After a September swoon, which is fairly common, there were hopes among investors that the markets could experience an October rally. October did not provide respite from the selling pressure seen since August as interest rate and geopolitical concerns continue to weigh on performance.
The predominant factor in market performance, for both stocks and bonds, has been the trend of interest rates. The Federal Reserve direction on future rate changes is a hot button topic and the recent significant rise in long-term interest rates contributed to the headwinds for investors. The S&P 500 year-to-date performance peaked on Aug. 1. Since that time, the 10-year U.S. Treasury Yield (a proxy for long-term interest rates) has risen at an accelerated rate. This is a clear headwind for bonds, whose prices are directly and negatively influenced by rising rates, but stocks are also concerned about rising long-term rates and the impact on company growth expectations.
October also experienced a significant rise in geopolitical risk as a result of the Israel/Hamas conflict in the Gaza Strip. Certainly, the influence of these events on markets is secondary to the actual difficulties being experienced by residents of the region. It is, however, impactful to global economic sentiment because of the potential for further escalation and involvement by the U.S. or other oil-producing countries like Iran.
Another interesting wrinkle for stocks in 2023 is that a select few companies are driving the performance of the S&P 500. Seven of the largest holdings in the S&P 500 (Microsoft, Apple, Amazon, Nvidia, Alphabet, Meta, and Tesla) are up significantly on the year while the average stock performance has not kept up. As a result, these companies have grown larger and larger as a percent of the overall S&P 500 index. This level of market concentration is at historical highs, but that is not necessarily a positive or a negative. As investors look at performance, however, it is important to understand that diversified portfolios that don’t incorporate this level of concentration among the “Magnificent Seven” may look very different compared to the S&P 500.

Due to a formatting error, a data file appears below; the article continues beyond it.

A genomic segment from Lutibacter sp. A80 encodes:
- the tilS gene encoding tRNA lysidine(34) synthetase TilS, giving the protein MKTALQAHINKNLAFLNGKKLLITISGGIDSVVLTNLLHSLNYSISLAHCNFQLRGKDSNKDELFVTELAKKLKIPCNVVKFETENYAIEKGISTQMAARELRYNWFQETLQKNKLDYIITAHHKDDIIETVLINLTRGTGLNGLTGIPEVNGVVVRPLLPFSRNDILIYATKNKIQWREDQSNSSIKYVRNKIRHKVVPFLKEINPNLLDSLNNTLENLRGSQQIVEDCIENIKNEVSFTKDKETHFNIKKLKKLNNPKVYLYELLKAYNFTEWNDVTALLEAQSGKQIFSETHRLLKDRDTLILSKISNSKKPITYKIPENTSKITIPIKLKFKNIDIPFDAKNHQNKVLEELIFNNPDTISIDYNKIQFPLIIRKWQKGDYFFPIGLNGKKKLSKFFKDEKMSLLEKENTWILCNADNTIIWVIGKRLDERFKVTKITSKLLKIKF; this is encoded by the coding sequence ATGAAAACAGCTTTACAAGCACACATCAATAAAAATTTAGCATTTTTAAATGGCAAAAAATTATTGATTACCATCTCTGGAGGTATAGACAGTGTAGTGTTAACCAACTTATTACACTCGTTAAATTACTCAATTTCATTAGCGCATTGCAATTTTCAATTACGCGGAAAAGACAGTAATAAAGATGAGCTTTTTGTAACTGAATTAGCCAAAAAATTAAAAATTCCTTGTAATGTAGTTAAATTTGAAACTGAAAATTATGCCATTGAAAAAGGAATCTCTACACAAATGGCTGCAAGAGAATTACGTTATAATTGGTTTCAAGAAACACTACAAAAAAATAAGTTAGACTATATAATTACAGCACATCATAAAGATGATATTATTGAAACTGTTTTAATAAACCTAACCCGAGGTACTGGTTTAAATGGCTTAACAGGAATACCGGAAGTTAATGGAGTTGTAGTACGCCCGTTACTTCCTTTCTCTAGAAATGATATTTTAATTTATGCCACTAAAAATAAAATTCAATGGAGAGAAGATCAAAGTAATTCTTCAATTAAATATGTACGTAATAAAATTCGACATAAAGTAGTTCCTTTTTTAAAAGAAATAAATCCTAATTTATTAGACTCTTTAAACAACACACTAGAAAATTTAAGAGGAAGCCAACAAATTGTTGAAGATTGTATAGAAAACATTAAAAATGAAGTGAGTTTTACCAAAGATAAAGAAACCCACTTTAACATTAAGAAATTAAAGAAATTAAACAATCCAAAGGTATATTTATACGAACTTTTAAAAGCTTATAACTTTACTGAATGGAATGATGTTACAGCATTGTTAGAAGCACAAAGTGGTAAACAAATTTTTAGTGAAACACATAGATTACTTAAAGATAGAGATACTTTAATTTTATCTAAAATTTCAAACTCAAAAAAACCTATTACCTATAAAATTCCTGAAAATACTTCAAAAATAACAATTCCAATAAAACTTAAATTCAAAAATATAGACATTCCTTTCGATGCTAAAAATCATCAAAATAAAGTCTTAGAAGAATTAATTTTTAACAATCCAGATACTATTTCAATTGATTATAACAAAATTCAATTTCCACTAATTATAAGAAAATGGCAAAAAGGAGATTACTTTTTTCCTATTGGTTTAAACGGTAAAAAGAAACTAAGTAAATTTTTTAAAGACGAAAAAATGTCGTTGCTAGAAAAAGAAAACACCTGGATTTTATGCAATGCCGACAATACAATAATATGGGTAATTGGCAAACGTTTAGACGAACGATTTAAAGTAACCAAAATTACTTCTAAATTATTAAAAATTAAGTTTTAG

We are also in the midst of company earnings, and several companies have provided updates both to how they are doing currently and what they see in the near future. The general trend has been better than expected for the quarter ended in September, but with slightly more caution on year-end. If current trends hold, however, this could be the first quarter of year over year growth since the third quarter of 2022 and trends are expected to accelerate higher as we move forward.
Overall, the market is providing a relatively mixed picture. Economic resilience, especially with the consumer, is a positive, but there are several potential pitfalls to future growth. As a result, we believe the best approach is prudence. A prudent approach doesn’t give up on stocks but allocates in line with an investor’s risk tolerance. A prudent approach understands that bond market performance has been negative for a longer period (due to rising interest rates), but as a result, yields from bonds are at much higher levels than they were in recent years. The positive of the current rate environment is that reducing portfolio volatility doesn’t come with significant loss in performance. Take caution though and remember that cash, while offering higher returns than the last several years, still likely underperforms stocks in the long term. Therefore, a prudent investment plan that incorporates lower risk assets blended with higher risk (but likely higher long-term growth) assets, is still the best choice for most investors.